#AtoZAprilChallenge: Tradition

Patrick Bailly-Maître-Grand This common word has many meanings: Williams writes that it derived from Latin: tradere – to hand over or deliver. “It is easy to see how a general word for matters handed down from father to son could become specialised, within one form of thought, to the idea of necessary respect and duty… Tradition survives in English as a description of a general process of handing down, but there is a very strong and often predominant sense of this entailing respect and duty.”

How long does it take to make anything traditional? Two generations? But some traditions are age-old, and a matter of ceremony, duty and respect: religious traditions for example. Yet “tradition and especially traditional are now often used dismissively… Indeed traditionalism seems to be becoming specialised to a description of habits and beliefs inconvenient to virtually any innovation.”

Do you consider yourself a traditionalist?

Photo: Patrick Bailly-Maître-Grand

Brandenburg and her capital: #longing

I dream of the city, as it was, long before Frederick, not the capital of  a respected and feared kingdom, with a formidable army, but the main settlement of a peaceful people, in the midst of lakes and thick forests, surrounded by wilderness.

Soldiers plundering a farm during the thirty years' war Then came the long war, the uninterrupted banditry, the destructions, the killing of women and children by drunk and pitiless soldiers, the burning of churches. All the German lands were ransacked by marauding troops of mercenaries, and the land’s own army was no better. Lawlessness ruled, and finally the whole land laid in ruins. But the people fought back, order was recreated out of chaos… It took thirty years.

The city, Faust’s city, later became the capital of the new kingdom, that was proclaimed, far to the East, in Königsberg, on the shores of the Baltic Sea, the Ostsee. When Frederick, der Philosopher König, inherited the crown from his father, der Soldaten König, Prussia was already a power among the other European powers. His city, Berlin, became the centre of the Enlightenment, and it was befitting that Königsberg was also Immanuel Kant’s birth place.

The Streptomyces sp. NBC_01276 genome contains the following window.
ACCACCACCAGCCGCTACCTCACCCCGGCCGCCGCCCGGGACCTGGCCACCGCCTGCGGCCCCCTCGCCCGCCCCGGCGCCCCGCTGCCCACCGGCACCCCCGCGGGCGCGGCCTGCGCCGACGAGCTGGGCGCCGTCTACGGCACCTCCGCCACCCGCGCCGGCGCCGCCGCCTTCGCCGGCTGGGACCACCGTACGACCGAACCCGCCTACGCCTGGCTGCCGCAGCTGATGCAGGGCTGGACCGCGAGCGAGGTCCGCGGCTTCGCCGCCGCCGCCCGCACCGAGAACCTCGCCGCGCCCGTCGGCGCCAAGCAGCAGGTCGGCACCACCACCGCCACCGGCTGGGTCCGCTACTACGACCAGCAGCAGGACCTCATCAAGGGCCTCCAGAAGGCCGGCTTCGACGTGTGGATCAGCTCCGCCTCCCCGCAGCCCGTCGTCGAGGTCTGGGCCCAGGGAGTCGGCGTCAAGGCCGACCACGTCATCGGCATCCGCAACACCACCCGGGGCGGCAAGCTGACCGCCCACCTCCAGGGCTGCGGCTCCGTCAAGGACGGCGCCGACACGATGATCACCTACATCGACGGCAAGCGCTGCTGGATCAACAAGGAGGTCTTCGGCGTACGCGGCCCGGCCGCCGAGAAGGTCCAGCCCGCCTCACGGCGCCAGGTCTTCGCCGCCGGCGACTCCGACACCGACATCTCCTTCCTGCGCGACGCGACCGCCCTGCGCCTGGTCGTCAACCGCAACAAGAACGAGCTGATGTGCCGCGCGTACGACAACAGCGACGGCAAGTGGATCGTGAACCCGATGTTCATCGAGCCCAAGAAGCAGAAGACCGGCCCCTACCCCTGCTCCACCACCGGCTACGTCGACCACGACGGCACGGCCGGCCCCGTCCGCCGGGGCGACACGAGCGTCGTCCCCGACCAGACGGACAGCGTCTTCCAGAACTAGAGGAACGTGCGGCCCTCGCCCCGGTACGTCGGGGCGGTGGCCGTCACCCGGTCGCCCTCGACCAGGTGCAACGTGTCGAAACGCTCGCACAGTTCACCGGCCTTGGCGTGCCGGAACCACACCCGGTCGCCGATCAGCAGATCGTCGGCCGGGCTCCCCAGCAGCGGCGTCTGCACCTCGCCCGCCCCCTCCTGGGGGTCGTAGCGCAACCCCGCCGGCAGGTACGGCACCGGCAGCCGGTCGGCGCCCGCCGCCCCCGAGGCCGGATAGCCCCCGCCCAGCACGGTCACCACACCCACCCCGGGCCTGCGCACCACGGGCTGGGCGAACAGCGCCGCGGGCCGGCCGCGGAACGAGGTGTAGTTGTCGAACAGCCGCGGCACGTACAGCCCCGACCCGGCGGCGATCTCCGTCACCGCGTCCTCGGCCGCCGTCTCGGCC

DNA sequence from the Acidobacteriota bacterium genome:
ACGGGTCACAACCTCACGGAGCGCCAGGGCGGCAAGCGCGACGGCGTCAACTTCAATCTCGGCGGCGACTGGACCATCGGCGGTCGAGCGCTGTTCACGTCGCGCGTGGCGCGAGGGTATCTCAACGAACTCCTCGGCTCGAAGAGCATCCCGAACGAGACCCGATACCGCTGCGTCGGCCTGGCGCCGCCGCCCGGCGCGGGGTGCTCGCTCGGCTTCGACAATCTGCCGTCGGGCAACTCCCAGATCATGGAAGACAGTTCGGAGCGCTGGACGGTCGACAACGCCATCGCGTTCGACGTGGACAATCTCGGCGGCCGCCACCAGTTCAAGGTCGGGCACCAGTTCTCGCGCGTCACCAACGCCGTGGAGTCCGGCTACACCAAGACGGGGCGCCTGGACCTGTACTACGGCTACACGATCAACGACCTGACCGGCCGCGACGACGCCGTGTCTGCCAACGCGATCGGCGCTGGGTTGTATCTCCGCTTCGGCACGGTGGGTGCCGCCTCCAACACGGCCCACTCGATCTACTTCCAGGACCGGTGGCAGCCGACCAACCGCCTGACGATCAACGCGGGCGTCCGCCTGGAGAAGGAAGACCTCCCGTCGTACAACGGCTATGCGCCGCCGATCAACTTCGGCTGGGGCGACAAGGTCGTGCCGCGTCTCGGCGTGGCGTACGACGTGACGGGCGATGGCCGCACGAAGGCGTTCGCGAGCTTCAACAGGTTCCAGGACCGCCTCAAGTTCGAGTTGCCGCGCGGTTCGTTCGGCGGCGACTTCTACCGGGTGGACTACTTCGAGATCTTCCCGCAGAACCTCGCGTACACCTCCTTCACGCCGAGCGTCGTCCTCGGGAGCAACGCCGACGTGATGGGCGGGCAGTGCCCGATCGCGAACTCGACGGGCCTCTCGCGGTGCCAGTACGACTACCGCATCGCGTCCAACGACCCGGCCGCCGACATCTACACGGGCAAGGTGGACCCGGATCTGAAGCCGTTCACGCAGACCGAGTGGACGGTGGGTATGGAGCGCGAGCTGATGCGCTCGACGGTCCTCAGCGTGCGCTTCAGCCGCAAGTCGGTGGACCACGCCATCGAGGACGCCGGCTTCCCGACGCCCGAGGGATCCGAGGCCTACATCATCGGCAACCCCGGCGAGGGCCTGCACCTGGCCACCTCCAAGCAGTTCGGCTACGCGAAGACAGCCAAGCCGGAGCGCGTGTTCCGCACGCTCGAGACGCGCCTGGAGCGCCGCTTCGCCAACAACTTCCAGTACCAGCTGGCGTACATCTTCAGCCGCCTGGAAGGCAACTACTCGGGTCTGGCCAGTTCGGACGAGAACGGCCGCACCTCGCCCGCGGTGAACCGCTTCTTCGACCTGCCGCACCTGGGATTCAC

So, I keep dreaming, of the long history, of Blücher’s victory in Waterloo, for it was Prussia, and the Prussian armies that won that war. Before many others. I see the Siegessaüle column, in the middle of the Tiergarten, and the memorial that dominates Viktoria Park. My thoughts are never very far from there, from the streets of Kreuzberg, from the river, from the Landwehr canal where they threw the martyred body of Rosa Luxemburg in 1919. So much to think about, to write about.

Soon, we will walk those streets again, our minds full of those memories, our eyes capturing the beauty and strangeness of the scenery: us, among  so many others, enthralled, astonished, under the spell of Berlin. And so many ghosts, so many familiar faces that cannot be there, but somehow are, out of films, out of books, out of our own demented imagination, out of a deep past.


#AtoZChallenge: April 20, 2013 ~ Reims (and the Smiling Angel)


L'Ange au Sourire The Remi, a tribe of the Gauls, founded you as their capital a century BC.  By 260 AD you were Christian.  In your cathedral, Notre-Dame de Reims, many Kings of France were crowned.  In 496 Clovis was baptised on your altar. There stood Joan of Arc, at the side of Charles VII when he was consecrated in 1429, Joan who was later burnt at the stake in Rouen, and became Saint Joan.   In the first World War – that is the first European civil war of the 20th century, until intervention by North America saved Britain and France from likely defeat – the Reich’s artillery nearly destroyed you.  In my students days there, one could hardly see your church through the scaffoldings.  There on the main portal is the archangel who, one evening, told me that angels were holly women with wings.  L’Ange au Sourire maybe the most seductive symbol of the Christian Medieval age in the whole of Europe…

And, let’s not forget, you are the capital of that beautiful province of Champagne where they make the wine of the same name…

Clovis on French Wikipedia

L’Ange de Reims at http://remue.net/bulletin/TB040815.htm

The last Knight

Richard III, last King of England You were slain on the field of Bosworth, you and your men fighting against the hideous traitors of Lancaster, one against ten. They mutilated your body, but your loyal supporters rescued you and hid your remains in that little chapel in the city of Leicester. The Tudors, usurpers, regicides, liars and serial killers, were so afraid of your name that they, and their ridiculous successors and their lackeys, continued for centuries to vilify you for crimes you did not commit. You were the legitimate heir of Henry, King of England, and Richard the Lion-heart, a true Knight. The traitors, and the ones who followed, were despicable criminals and frauds.

Now you will rest in peace, in the house of the Lord, as fits your Majesty.